How will a new starting quarterback impact Buffalo’s skill-position players from a fantasy perspective?
The No. 7 pick in the 2018 NFL Draft, Josh Allen should make starts sooner rather than later for Sean McDermott’s squad. It seems like most fantasy “experts” pay attention to stats and nothing else, so because Allen was a career 56.2% passer at Wyoming, it’s difficult to find anyone say anything nice about him. There’s basically no point in trying to convince people anymore, as doubters are set in their beliefs, but Allen has all the tools and intangibles to be an elite, high-upside QB1 throughout his career.
A lack of weapons for Buffalo will somewhat cap the potential in 2018, but I still wouldn’t discount a fantasy impact. Everyone knows about Allen’s legendary arm strength, but not everyone realizes that he is basically a blend between Carson Wentz and Cam Newton as a runner in the open field, so the rookie could have streaming value based on rushing production alone. That said, he is probably better left undrafted with a tough stretch to start the season @ BAL, v LAC, @ MIN. If he starts and shines in those games, Allen would need to be picked up in all leagues.
With a strong camp and preseason, it’s possible the rookie could give Buffalo no choice but to start him in Week 1, but the more likely scenario is probably A.J. McCarron starting and seeing what he could do against the difficult early-season slate. I like McCarron and think he could win some games for the Bills; as a fantasy option, though, the two-time national champion doesn’t carry a high floor or ceiling with Kelvin Benjamin and not much else to throw to.
Nathan Peterman has apparently looked really good this offseason leading up to what will apparently be a three-way competition, but like McCarron, he is highly unlikely to work his way into fantasy consideration if named the starter. I think Peterman or McCarron opening the year as the starter could just be as a “sacrificial lamb” against three of the league’s best defenses in September.
Despite coming off his fifth-straight Pro Bowl appearance, LeSean McCoy has all the makings of an early-round fantasy bust in 2018. He might be able to get by on just volume with no other options to get excited about in the backfield, but McCoy is coming off a career-low 4.0 yards per carry, lost three above-average starters on the offensive line, just had well over 300 touches (346) for the first time in Buffalo, and turns 30-years-old next week. New offensive coordinator Brian Daboll will want to pound the ball, but McCoy is going to consistently face stacked boxes no matter who is under center.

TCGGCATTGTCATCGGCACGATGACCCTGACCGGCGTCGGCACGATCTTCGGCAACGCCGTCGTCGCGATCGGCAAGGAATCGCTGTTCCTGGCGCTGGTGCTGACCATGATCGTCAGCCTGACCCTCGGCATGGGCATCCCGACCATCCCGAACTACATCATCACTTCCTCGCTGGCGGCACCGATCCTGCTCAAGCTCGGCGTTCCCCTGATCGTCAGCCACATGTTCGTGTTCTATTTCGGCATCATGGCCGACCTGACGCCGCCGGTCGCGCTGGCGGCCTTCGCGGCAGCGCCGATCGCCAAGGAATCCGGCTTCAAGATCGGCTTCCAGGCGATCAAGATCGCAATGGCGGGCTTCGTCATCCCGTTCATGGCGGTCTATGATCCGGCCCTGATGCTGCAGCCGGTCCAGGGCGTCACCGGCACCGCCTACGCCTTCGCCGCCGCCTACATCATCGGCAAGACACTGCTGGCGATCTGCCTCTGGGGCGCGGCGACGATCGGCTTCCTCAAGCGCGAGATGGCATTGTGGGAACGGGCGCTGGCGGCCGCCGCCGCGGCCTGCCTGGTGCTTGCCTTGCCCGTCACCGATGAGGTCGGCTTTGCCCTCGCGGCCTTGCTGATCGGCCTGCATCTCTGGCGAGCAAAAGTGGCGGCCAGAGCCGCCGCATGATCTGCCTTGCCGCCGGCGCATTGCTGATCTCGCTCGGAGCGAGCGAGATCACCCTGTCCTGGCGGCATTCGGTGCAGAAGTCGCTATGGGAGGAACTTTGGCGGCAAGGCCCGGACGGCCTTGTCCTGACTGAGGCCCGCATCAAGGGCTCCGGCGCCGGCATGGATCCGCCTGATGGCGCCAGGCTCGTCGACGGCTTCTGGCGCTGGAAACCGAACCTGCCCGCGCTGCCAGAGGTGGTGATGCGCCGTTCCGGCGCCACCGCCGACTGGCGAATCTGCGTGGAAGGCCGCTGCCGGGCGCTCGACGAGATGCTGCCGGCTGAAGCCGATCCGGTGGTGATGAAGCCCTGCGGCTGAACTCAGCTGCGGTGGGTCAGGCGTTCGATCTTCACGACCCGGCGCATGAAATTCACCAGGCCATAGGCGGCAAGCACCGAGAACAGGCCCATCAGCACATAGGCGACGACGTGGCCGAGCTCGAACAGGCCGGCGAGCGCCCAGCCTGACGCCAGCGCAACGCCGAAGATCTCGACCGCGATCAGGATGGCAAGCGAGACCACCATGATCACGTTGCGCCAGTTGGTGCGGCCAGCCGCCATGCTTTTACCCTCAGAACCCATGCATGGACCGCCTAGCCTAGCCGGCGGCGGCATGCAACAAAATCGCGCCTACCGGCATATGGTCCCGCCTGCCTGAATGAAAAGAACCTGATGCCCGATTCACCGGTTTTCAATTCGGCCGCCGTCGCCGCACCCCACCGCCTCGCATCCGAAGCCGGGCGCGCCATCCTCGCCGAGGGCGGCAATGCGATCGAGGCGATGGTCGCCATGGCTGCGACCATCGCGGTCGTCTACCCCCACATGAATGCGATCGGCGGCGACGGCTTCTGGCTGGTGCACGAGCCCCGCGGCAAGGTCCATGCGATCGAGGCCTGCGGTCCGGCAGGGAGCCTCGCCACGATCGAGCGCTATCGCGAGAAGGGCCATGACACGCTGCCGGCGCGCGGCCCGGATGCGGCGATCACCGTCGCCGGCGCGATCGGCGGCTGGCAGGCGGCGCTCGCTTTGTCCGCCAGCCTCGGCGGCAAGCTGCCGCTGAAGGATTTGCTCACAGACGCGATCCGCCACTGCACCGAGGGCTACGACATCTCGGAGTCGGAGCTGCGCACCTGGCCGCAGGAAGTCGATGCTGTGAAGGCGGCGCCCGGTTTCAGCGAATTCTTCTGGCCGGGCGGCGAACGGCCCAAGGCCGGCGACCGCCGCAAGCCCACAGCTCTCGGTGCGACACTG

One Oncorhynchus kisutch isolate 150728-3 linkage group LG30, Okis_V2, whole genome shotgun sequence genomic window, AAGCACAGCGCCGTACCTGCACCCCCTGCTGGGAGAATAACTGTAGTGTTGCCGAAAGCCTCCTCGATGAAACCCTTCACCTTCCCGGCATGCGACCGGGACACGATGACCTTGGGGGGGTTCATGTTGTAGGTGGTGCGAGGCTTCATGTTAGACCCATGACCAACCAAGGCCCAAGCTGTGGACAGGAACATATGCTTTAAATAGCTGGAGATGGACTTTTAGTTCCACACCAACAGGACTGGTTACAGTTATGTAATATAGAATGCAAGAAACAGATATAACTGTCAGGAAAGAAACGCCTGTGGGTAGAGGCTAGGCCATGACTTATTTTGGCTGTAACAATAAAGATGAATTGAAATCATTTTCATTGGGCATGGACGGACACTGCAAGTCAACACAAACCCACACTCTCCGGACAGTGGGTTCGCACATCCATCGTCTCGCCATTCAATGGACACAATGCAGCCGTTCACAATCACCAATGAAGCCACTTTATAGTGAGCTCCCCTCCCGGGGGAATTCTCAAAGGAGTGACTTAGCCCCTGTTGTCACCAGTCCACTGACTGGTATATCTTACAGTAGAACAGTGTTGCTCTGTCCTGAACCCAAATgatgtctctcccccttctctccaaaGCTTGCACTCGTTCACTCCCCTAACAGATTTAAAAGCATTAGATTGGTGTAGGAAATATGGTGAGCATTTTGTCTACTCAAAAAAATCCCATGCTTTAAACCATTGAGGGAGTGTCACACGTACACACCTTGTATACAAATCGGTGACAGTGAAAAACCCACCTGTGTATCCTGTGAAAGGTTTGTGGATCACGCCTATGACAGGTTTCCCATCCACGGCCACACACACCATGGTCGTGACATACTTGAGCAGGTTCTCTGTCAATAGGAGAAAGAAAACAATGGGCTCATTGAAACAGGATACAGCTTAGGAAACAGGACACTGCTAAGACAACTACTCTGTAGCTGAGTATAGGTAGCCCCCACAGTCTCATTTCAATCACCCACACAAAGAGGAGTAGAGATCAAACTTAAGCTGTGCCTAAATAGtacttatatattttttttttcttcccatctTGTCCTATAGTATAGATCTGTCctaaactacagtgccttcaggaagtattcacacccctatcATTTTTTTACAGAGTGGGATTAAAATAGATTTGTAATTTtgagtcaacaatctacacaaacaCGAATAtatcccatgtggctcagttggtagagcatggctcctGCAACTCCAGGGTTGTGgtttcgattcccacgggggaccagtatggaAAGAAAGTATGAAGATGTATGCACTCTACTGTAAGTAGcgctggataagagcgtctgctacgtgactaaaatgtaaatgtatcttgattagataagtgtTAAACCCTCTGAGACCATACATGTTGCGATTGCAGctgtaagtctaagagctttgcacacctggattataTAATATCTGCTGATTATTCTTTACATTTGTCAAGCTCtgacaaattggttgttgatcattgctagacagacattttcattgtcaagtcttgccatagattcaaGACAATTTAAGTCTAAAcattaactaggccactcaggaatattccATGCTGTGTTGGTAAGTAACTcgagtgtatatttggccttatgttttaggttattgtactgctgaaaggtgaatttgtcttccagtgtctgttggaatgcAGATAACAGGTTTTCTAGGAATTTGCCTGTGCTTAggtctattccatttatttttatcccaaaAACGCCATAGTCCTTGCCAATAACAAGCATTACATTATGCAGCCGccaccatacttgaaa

Backing up McCoy will be veteran Chris Ivory, who is the only other established early-down option currently on the roster. Since the only 1,000-yard season of his career (with the Jets in 2015), Ivory has rushed for a combined 821 yards and four touchdowns on 229 attempts (3.6 YPC) in Jacksonville over the past two years. He would probably be nothing more than a touchdown-dependent FLEX if forced into the lead role.
Travaris Cadet, Taiwan Jones, and Marcus Murphy are all going to fight for the No. 3 job, but none of them would be worth picking up outside of deeper PPR leagues. I think the Bills might be a team that picks up a veteran or perhaps trades for someone this summer.
Kelvin Benjamin saw his numbers predictably tumble following a trade from the Panthers to the Bills last October, but more concerning is his overall production falling for the third consecutive season. The big-bodied receiver could and should become a favorite of Josh Allen, A.J. McCarron, or Nathan Peterman, but I think he’s being drafted aptly as the WR44 in Round 12 because despite a great touchdown ceiling, he lacks the overall upside of other options.
2017 second-round pick Zay Jones followed up a disappointing rookie year with a forgettable offseason that included a scary incident at an apartment building and minor knee surgery, but he is expected to be a starter by default for Buffalo. A lanky slot receiver that struggled to create much separation, Jones needs to make significant strides to live up to his draft status. I wouldn’t bet on him being a fantasy contributor in 2018.
It’s possible that veterans Andre Holmes and Jeremy Kerley are able to knock Zay Jones down to fourth on the depth chart, as both guys have shown flashes of strong play throughout their respective careers. But even if that were the case, I doubt either would became a factor for fantasy owners. I think it might just be best to avoid Buffalo’s wide receivers altogether.
Charles Clay could wind up being the team’s No. 2 option in the passing attack once again, but he is just a low-upside, volume-based option for desperate owners or deeper leagues. The veteran has gone for consistent lines of 51/528/3, 57/552/4, and 49/558/2 in three seasons with the Bills, so you basically need to hit on a touchdown or a game with chunk yardage. Nick O’Leary and Logan Thomas would be worth looking at if Clay goes down, but they would both be similar low-upside plays.
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